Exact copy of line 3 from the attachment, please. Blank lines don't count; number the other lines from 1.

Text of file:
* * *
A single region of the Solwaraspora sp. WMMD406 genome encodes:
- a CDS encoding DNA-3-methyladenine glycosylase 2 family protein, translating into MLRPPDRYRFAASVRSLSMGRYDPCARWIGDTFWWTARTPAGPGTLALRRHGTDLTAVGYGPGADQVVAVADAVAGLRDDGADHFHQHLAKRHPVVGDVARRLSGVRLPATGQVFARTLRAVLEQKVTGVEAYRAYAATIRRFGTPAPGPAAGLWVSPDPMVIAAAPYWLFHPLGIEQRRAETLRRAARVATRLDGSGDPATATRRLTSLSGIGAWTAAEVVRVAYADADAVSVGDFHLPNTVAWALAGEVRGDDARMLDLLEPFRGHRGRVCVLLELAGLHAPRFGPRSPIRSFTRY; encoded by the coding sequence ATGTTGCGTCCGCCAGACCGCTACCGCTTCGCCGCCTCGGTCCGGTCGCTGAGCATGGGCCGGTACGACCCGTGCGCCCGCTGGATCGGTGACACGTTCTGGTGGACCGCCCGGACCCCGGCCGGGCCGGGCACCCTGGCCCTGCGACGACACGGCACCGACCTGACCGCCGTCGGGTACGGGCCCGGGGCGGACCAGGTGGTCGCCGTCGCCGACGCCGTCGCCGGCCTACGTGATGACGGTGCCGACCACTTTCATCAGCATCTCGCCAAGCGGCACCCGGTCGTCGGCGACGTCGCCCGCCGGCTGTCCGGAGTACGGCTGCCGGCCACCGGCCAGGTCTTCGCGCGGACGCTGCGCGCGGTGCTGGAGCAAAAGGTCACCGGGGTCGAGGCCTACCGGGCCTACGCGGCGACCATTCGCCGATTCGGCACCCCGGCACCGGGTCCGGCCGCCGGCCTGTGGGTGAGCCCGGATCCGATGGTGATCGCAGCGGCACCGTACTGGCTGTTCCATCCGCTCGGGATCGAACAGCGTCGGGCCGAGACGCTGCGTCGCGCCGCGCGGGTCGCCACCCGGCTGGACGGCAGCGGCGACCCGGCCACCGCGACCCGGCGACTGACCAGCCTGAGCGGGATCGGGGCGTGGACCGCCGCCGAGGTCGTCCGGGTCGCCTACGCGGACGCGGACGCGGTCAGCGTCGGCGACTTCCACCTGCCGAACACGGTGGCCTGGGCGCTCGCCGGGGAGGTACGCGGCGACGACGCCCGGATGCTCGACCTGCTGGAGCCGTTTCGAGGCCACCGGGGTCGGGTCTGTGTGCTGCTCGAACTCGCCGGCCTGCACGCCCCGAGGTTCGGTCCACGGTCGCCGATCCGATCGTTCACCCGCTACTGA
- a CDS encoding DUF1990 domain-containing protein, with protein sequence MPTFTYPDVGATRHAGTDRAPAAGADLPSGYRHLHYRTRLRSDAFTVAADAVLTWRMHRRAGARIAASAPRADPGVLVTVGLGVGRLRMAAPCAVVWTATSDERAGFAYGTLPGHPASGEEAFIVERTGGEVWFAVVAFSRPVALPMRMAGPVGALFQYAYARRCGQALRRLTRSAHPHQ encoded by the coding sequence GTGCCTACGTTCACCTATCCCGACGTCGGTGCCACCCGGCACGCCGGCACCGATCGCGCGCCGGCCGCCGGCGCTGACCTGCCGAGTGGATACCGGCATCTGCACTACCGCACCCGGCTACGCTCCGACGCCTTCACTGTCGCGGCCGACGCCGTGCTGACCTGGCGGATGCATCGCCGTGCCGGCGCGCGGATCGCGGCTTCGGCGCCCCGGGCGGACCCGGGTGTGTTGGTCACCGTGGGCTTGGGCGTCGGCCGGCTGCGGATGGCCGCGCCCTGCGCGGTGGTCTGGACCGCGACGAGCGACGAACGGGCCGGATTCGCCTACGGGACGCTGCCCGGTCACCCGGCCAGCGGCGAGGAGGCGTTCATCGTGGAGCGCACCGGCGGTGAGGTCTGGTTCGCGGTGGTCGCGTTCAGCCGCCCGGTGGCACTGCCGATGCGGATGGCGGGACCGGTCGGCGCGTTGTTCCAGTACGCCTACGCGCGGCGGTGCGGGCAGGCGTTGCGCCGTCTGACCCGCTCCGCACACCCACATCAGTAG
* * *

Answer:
- a CDS encoding DUF1990 domain-containing protein, with protein sequence MPTFTYPDVGATRHAGTDRAPAAGADLPSGYRHLHYRTRLRSDAFTVAADAVLTWRMHRRAGARIAASAPRADPGVLVTVGLGVGRLRMAAPCAVVWTATSDERAGFAYGTLPGHPASGEEAFIVERTGGEVWFAVVAFSRPVALPMRMAGPVGALFQYAYARRCGQALRRLTRSAHPHQ encoded by the coding sequence GTGCCTACGTTCACCTATCCCGACGTCGGTGCCACCCGGCACGCCGGCACCGATCGCGCGCCGGCCGCCGGCGCTGACCTGCCGAGTGGATACCGGCATCTGCACTACCGCACCCGGCTACGCTCCGACGCCTTCACTGTCGCGGCCGACGCCGTGCTGACCTGGCGGATGCATCGCCGTGCCGGCGCGCGGATCGCGGCTTCGGCGCCCCGGGCGGACCCGGGTGTGTTGGTCACCGTGGGCTTGGGCGTCGGCCGGCTGCGGATGGCCGCGCCCTGCGCGGTGGTCTGGACCGCGACGAGCGACGAACGGGCCGGATTCGCCTACGGGACGCTGCCCGGTCACCCGGCCAGCGGCGAGGAGGCGTTCATCGTGGAGCGCACCGGCGGTGAGGTCTGGTTCGCGGTGGTCGCGTTCAGCCGCCCGGTGGCACTGCCGATGCGGATGGCGGGACCGGTCGGCGCGTTGTTCCAGTACGCCTACGCGCGGCGGTGCGGGCAGGCGTTGCGCCGTCTGACCCGCTCCGCACACCCACATCAGTAG